Progressive muscle relaxation

Progressive muscle relaxation, or PMR, is a technique designed to counteract the muscle soreness & tension that occurs when we are stressed. In order to practice PMR, all you have to do is consciously contract a muscle [or group of muscles] hold for a moment, and then relax the muscles. As you go through this sequential contraction & relaxation of muscle groups, other forms of relaxation inherently happen. Heart & respiratory rate slow, blood vessels in the arms and legs dilate to increase blood flow creating a feeling of warm & calm.

I want to go through what PMR for a few different areas would look like, but before I do, just a couple of general notes:

  • Start with either the feet or the hands and work in towards the middle

  • You can do this laying down or sitting up

  • Start with ~3 deep belly breaths before getting into the PMR itself and continue to breathe through the diaphragm throughout

  • For each muscle group/body part, you want to squeeze and hold the muscle for 10 seconds, relax and then take note of how the area feels afterwards. Then move on to the next body part

PMR examples:

  • Hand: make a fist

  • Arm: a biceps curl

  • Foot: toes pointing downwards

  • Calf muscle: toes pointing upward

  • Thighs & butt: squeeze as hard as you can

  • Chest: take a deep breath in and hold for 10s


Earlier in the blog I talked about eustressors. Well exercise is one of them. Exercise places stress on the physical body while at the same time improving mental health & stress.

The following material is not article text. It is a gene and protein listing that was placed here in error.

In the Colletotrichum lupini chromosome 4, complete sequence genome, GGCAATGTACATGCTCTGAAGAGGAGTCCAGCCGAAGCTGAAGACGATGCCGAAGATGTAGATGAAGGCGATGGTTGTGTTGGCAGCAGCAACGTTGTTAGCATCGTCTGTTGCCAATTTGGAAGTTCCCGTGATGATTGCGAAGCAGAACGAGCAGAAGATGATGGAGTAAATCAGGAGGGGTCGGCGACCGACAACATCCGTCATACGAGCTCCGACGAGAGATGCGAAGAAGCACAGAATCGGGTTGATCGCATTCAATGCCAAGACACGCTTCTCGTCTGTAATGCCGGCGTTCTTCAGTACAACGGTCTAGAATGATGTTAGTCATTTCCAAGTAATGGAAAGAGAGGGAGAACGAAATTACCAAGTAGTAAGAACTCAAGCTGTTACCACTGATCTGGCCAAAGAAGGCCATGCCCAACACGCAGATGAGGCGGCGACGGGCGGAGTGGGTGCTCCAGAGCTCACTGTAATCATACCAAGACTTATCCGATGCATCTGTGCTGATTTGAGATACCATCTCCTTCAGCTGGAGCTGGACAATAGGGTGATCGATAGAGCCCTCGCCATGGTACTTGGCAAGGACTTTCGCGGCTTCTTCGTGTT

Consistent exercise reduces the body’s overall levels of cortisol & increases its levels of endorphins. Endorphins are the body’s natural pain relief chemicals and function in the same way as an opioid would. Endorphins are also key in enhancing mood, which is why Elle Woods always says: “exercise makes people happy and happy people just don’t kill!” It is the endorphins that give us the runner’s high.

Consistent exercise also changes your body’s fat & muscle composition. For most, these changes are seen as positive which increases your self esteem & your confidence and decreases your overall stress levels. A positive self-image is beneficial for the mind.

Exercise can also be done in social settings which adds a level of benefit to the exercise. Being around people you enjoy while doing activities you enjoy is a great way to take your mind off stressful events and the benefits last long after the exercise is done.

The best part about using exercise as a stress reliever? All exercise functions in the same way in terms of stress management. The most important part about the exercises that you are doing is that you are moving and that you enjoy it.

Final thoughts

Stress is something we all live with daily. And for good reason -- we need it to function. The key to developing a healthy stress response is developing a plan to prevent things from becoming chronic. Managing your stress comes down to activating your parasympathetic nervous system. Find what you enjoy & go with it!

If you are looking for a customized way to help deal with your stress & the aches and pains that come along with it, I invite you to book a free 10 minute call with me where we can discuss options on how I can help you in my office.